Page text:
” But the wisdom that comes from heaven is first of all pure. It is also peace loving, gentle at all times, and willing to yield to others. It is full of mercy and good deeds. It shows no partiality and is always sincere.”

 

James gives us almost a check-list to work from.  Think about the list in context with Peter and Cornelius.  Was it pure?  Was it full of good works?  Was it peaceable?  Was it willing to yield to others?  Yes, Yes and Yes.  I believe that Scripture is God’s primary vehicle of speaking to us.  As 2 Timothy 3:17 says,

 

NLT 2 Timothy 3:16 All Scripture is inspired by God and is useful to teach us what is true and to make us realize what is wrong in our lives. It straightens us out and teaches us to do what is right. 17 It is God’s way of preparing us in every way, fully equipped for every good thing God wants us to do.

 

We cannot hope to understand God’s will for our lives without studying God’s word for our lives.  If we want to discern what in our life is false beliefs, I know no better way to start than to become immersed in Scripture.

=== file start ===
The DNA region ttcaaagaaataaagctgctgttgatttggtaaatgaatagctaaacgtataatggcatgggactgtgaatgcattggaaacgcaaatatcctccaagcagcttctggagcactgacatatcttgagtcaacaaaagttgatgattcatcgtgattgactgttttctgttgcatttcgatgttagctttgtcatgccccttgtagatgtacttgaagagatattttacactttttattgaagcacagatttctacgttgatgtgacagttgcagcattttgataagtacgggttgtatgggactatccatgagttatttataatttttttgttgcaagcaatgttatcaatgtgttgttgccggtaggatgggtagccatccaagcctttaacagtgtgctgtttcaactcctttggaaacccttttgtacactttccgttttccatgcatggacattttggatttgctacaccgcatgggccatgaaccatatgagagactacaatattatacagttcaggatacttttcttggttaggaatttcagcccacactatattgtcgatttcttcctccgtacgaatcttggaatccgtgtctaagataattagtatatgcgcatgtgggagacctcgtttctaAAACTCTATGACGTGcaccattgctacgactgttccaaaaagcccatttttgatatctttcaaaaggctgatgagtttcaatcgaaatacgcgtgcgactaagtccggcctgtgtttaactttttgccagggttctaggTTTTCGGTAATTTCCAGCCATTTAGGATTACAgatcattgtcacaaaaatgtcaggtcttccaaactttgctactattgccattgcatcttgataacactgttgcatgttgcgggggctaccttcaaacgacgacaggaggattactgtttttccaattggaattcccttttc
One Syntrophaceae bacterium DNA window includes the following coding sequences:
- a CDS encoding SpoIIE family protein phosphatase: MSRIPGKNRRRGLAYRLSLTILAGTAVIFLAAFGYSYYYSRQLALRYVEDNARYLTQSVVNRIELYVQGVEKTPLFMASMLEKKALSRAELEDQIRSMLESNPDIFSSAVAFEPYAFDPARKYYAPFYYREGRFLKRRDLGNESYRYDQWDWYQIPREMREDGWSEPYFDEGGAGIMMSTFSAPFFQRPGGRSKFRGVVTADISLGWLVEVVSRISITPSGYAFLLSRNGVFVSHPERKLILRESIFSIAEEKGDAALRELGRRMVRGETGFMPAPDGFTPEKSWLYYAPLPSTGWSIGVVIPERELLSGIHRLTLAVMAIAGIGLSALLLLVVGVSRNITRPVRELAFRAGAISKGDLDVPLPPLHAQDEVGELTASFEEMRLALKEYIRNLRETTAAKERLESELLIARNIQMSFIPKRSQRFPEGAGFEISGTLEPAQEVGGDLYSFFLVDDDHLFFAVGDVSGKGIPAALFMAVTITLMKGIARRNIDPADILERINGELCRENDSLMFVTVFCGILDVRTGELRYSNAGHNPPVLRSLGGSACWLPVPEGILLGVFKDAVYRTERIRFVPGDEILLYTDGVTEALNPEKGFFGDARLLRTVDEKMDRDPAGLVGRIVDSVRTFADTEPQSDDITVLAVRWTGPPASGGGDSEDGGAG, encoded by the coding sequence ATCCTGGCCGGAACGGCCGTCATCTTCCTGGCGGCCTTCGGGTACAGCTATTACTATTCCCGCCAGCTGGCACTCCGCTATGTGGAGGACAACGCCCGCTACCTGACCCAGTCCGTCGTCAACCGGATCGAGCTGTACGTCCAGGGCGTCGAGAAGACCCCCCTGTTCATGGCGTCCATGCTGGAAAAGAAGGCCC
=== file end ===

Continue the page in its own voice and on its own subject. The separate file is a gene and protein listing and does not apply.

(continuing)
Peter and Cornelius lost their religion alright.  And in its place, gained God’s favor.  I’d say that is a pretty good trade-off.  The same can be said for you and me today.  What things are you wrestling with in your life?  What is holding control over you?  Expectations of others?  Need for control?  A past failure that you think invalidates any future good?  Or maybe a life choice in terms of job or school or family matters?  Are we attempting to gain the whole world, and in the end losing our life?  I echo Jesus’ words by saying, what benefit is that?

 

“If my people, who are called by my name, will humble themselves and pray and seek my face and turn from their wicked ways, then will I hear from heaven and will forgive their sin and will heal their land.”